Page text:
US8543627B1  Method for sampling probability distributions using a quantum computer  Google Patents
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 US8543627B1 US8543627B1 US12924654 US92465410A US8543627B1 US 8543627 B1 US8543627 B1 US 8543627B1 US 12924654 US12924654 US 12924654 US 92465410 A US92465410 A US 92465410A US 8543627 B1 US8543627 B1 US 8543627B1
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Abstract
Description
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A computer program listing appendix contained in a single compact disc (CD) is included herewith and incorporated by reference herein. The CD is in IBMPC format and was burned with a computer running the Windows 98 operating system. The CD contains a single file titled quibbs14.txt, in ASCII format, of size 512 KBytes, burnt onto the CD on Sep. 27, 2010.
(A) Field of the Invention
The invention relates to a quantum computer; that is, an array of quantum bits (called qubits). More specifically, it relates to methods for using a classical computer to generate a sequence of operations that can be used to operate a quantum computer. The invention also relates to methods for sampling a probability distribution and classical probabilistic networks (called classical Bayesian networks).
(B) Description of Related Art
Henceforth, we will allude to certain references by codes. Here is a list of codes and the references they will stand for.
 Ref.BNets is http://en.wikipedia.org/wiki/Bayesian_network
 Ref.GSamp is “Rapid Sampling Through Quantum Computing” by Lov Grover, ariv:quantph/9912001
 Ref.GPat is “Fast Quantum Mechanical Algorithms”, U.S. Pat. No. 6,317,766, by Lov K. Grover
 Ref.GWiki is http://en.wikipedia.org/wiki/Grover's_algorithm
 Ref.TexasPat is “Quantum Circuit Design for Grover's Algorithm”, U.S. Pat. No. 7,028,275, by G. Chen, Z. Diao, M. Zubairy
 Ref.Som is “Quantum Simulated Annealing” by R. Somma, S. Boixo, H. Barnum, arXiv:0712.1008
 Ref.Woc is “Speedup via Quantum Sampling” by Pawel Wocjan, Anura Abeyesinghe, arXiv:0804.4259
 Ref.GPi/3 is “A Different Kind of Quantum Search” by Lov Grover, arXiv:quantph/0503205
 Ref.TucQusann is “Code Generator for Quantum Simulated Annealing” by R. R. Tucci, arXiv:0908.1633
 Ref.TucQuibbs1 is “Quantum Gibbs Sampling Using Szegedy Operators” by R. R. Tucci, arXiv:0910.1647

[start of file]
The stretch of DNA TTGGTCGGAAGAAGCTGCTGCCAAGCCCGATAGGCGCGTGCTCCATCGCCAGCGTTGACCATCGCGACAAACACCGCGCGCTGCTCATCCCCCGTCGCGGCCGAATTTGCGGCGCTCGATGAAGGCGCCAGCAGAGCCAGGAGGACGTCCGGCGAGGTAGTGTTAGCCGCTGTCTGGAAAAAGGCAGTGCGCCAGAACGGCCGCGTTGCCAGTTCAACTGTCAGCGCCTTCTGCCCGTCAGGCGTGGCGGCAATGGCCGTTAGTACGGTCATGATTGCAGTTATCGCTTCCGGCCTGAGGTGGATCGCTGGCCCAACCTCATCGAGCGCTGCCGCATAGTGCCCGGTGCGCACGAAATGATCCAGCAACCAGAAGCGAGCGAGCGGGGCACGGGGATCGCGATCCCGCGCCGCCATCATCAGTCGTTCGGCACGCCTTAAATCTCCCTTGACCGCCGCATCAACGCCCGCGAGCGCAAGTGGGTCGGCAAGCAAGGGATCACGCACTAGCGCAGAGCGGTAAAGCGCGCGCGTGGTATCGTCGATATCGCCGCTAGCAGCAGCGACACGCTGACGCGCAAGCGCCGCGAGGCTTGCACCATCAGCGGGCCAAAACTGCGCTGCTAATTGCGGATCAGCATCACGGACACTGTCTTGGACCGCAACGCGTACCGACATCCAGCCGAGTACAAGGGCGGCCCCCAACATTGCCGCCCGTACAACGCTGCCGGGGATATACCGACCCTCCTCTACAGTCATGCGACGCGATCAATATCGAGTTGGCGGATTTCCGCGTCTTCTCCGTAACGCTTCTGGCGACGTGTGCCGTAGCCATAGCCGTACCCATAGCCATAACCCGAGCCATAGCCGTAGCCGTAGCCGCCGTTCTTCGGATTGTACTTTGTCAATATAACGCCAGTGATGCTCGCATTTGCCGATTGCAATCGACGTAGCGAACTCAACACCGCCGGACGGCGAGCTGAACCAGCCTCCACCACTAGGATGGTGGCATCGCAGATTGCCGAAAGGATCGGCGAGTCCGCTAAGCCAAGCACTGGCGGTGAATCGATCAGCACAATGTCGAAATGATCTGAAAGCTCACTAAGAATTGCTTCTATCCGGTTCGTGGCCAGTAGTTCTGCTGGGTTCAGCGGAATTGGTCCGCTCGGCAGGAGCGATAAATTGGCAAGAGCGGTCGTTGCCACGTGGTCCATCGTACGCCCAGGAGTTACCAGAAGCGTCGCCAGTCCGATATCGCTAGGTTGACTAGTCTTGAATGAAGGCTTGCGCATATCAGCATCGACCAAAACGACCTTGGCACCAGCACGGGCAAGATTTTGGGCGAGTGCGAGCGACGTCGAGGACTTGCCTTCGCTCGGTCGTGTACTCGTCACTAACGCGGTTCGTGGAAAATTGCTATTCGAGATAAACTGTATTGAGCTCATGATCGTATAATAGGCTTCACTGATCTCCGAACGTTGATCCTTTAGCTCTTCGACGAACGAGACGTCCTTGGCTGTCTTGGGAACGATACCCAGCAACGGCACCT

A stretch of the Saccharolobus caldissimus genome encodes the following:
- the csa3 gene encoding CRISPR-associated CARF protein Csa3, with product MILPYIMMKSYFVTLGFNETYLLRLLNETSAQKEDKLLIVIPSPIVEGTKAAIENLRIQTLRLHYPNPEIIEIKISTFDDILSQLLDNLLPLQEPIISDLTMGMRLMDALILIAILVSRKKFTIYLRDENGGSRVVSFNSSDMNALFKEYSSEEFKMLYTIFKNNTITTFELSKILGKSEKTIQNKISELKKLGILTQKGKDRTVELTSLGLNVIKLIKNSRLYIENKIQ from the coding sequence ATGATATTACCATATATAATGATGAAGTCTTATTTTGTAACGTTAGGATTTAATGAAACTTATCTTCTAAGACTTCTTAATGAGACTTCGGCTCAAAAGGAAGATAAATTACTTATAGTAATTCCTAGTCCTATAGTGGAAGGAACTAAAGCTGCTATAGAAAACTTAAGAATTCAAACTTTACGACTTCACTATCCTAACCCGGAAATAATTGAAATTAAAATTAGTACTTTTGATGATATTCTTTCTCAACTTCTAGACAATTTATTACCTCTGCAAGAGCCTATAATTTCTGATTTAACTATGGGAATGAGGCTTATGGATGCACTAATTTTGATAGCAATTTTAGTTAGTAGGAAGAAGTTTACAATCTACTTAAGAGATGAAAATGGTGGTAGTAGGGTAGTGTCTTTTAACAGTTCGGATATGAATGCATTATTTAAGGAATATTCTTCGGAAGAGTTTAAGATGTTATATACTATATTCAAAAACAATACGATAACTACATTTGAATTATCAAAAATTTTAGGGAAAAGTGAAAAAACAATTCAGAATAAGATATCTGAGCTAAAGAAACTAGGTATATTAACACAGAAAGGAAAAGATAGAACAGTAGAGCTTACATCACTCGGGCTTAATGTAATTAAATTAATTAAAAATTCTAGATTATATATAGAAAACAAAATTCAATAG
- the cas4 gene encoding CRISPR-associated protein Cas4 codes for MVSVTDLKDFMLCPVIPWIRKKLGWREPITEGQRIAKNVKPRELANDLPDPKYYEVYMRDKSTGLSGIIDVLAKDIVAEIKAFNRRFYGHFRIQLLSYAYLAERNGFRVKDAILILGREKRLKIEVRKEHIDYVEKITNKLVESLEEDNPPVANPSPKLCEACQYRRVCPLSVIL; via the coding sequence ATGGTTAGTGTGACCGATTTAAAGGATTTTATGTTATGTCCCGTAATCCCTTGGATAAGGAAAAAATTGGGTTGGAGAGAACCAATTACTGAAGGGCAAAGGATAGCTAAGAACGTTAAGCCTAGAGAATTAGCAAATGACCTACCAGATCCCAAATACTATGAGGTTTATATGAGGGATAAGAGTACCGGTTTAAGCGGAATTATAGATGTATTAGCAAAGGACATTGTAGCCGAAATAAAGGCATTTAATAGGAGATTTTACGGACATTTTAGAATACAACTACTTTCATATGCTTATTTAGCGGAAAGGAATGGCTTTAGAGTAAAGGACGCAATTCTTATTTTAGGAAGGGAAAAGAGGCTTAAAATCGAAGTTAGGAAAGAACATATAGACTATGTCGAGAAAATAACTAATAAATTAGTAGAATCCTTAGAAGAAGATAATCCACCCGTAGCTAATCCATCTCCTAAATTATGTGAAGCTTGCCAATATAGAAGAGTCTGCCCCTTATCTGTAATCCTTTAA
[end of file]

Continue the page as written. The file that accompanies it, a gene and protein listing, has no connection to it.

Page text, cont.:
Ref.TucAfga is “An Adaptive, FixedPoint Version of Grover's Algorithm” by R. R. Tucci, arXiv:1001.5200.
 Ref.TucQuibbs2 is “Quibbs, a Code Generator for Quantum Gibbs Sampling” by R. R. Tucci, arXiv:1004.2205
This invention deals with quantum computing. A quantum computer is an array of quantum bits (qubits) together with some hardware for manipulating those qubits. Quantum computers with several hundred qubits have not been built yet. However, once they are built, it is expected that they will perform certain calculations much faster that classical computers. A quantum computer follows a sequence of elementary operations. The operations are elementary in the sense that they act on only a few qubits (usually 1, 2 or 3) at a time. Henceforth, we will sometimes refer to sequences as products and to operations as operators, instructions, steps or gates. Furthermore, we will abbreviate the phrase “sequence of elementary operations” by “SEO”. SEOs are often represented as quantum circuits. In the quantum computing literature, the term “quantum algorithm” usually means a SEO for quantum computers for performing a desired calculation. Some quantum algorithms have become standard, such as those due to DeutschJozsa, Shor and Grover. One can find on the Internet many excellent expositions on quantum computing.
This invention also deals with sampling a probability distribution. Given a probability distribution P_{ x }( ) defined for all points x in some domain val(x), sampling P_{ x }( ) means obtaining a collection {x^{(1)},x^{(2)}, . . . , x^{(N} ^{ sam } ^{)}} of points in val(x) which are distributed according to P_{ x }( ). If one can obtain such a collection of points, one can use it to evaluate approximately the expected value of any function defined on val(x). Hence, sampling a probability distribution is very useful. If the points x∈val(x) have dim(x) components, and dim(x) is very high, then sampling P_{ x }( ) becomes very difficult. The reason is that the majority of the sample points x^{(j) }will come from those regions of val(x) where P_{ x }( ) is high, but finding those regions requires that we explore the entire set val(x). When dim(x) is high, set val(x) is huge, because its volume grows exponentially with dim(x).
The preferred embodiment of this invention uses a Bayesian network to specify P_{ x }( ). Bayesian networks are described, for example, in Ref.BNets.